Thursday, July 2, 2009

Rockin' on Furious


My dear husband doesn't mail things very often, so he was surprised that his envelope full of bricks came back needing more postage. "No problem", I told him. "I'll run it in to the post office."

Was that a mistake. This is what I was met with at my local little post office:



I went inside with my little bundle of a bricks to mail, and I said "What's with the protesters outside?"

"Oh, they're always there, they just stand there."

This has been my post office for almost six years. I drive by this spot twice a day. I have never noticed anyone sitting outside protesting. And I've surely never seen such offensive posters, never. But the postal staff just brushed it off. No big deal.

I was furious. Burning. Infuriated. I marched myself out the door and right up to the young man staffing the table. "I am deeply offended that you are standing on this land that I pay for with such offensive posters of my president"

"It's my first amendment right, I have the right to be here."

"I support your right to protest as you will, but I believe it's wrong for me to be forced to look at this when I walk into a government establishment." I was seething, trying to be calm, knowing that this man is young and may never have lived anywhere but out little town, may just be influenced by hate-talk radio and the things he's absorbed in his few years. But my compassion meter was on about 2 and my infuriated meter was on about 55 million.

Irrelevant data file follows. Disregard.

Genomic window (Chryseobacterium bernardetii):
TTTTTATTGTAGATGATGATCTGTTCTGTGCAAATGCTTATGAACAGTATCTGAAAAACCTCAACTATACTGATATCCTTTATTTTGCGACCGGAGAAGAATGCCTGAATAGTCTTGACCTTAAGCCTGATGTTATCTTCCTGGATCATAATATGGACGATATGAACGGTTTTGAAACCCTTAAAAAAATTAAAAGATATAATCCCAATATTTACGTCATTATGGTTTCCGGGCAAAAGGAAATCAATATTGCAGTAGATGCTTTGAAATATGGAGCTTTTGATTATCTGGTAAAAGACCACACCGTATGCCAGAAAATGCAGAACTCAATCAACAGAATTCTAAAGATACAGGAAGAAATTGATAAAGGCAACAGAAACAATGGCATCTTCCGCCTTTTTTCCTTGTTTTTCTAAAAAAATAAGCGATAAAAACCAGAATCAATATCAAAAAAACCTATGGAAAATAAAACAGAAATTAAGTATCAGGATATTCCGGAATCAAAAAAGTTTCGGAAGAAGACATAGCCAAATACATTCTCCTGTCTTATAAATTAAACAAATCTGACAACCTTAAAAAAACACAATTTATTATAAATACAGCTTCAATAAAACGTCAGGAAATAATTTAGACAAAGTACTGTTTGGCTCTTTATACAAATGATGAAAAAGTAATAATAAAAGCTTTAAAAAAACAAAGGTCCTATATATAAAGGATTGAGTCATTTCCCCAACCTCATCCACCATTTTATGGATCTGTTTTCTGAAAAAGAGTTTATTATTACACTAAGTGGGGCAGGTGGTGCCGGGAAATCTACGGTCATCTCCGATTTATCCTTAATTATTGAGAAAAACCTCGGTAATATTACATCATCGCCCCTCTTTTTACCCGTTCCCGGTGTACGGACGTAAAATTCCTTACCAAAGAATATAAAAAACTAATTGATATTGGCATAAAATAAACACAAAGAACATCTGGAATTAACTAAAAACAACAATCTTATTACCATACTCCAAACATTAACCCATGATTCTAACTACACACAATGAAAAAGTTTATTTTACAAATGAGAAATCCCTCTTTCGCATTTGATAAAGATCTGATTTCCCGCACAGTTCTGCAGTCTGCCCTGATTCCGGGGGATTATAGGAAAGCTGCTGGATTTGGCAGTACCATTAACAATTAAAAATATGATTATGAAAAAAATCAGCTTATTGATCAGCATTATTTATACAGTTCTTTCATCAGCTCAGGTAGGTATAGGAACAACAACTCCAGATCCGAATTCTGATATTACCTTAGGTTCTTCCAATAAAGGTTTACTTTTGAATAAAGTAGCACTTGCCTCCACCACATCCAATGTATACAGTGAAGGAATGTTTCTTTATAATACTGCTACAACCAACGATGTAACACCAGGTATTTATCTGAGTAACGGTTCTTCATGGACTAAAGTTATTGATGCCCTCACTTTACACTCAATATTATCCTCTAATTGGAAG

I went back to my house and got my camera, just so you could be infuriated, too. My middle son--yes the one who is a champion martial artist, insisted on coming with me just in case the guy jumped me. When I went back up and tried to take his materials, he stopped me. Some public service there, hunh?

And then I guess maybe he did start to feel ashamed or something, because he turned around and wouldn't let me take his picture any longer.

I checked in with my friend who knows about these things, and I was disappointed. He does have a right. The law is clear. The postal service is a semi private something that is administered by the government. He can be there unless there is a clear hazard to public safety.

The hazard to the public safety isn't in his table or his shiny dvds or books. It's in the culture of hate he's promoting, the culture of hate he's living. That is where the danger lies. And it is a clear and very real danger.

3 comments:

ms. kitty said...

Good grief, Kari, that's awful! And yet it's freedom of speech. He's so young, also. How sad that he is so easily duped.

Volly said...

Yikes - I hope this crap doesn't catch on in other locales.

A counter-protest would be a great idea, but it would have to be interesting, friendly and constructive.

Good luck to you and your community.

Frank Darpli said...

I had a different experience at my local PO, Midlothian,VA. I had a tax protest sign and a petition re: tax for war on the evening of April 15 with lots of late filers lining up.. I was on the side walk. Postal personnel told me to leave since this was not public property. When I refused I was threatened with arrest and escorted off the property. I guess your right to free speech varies with the message.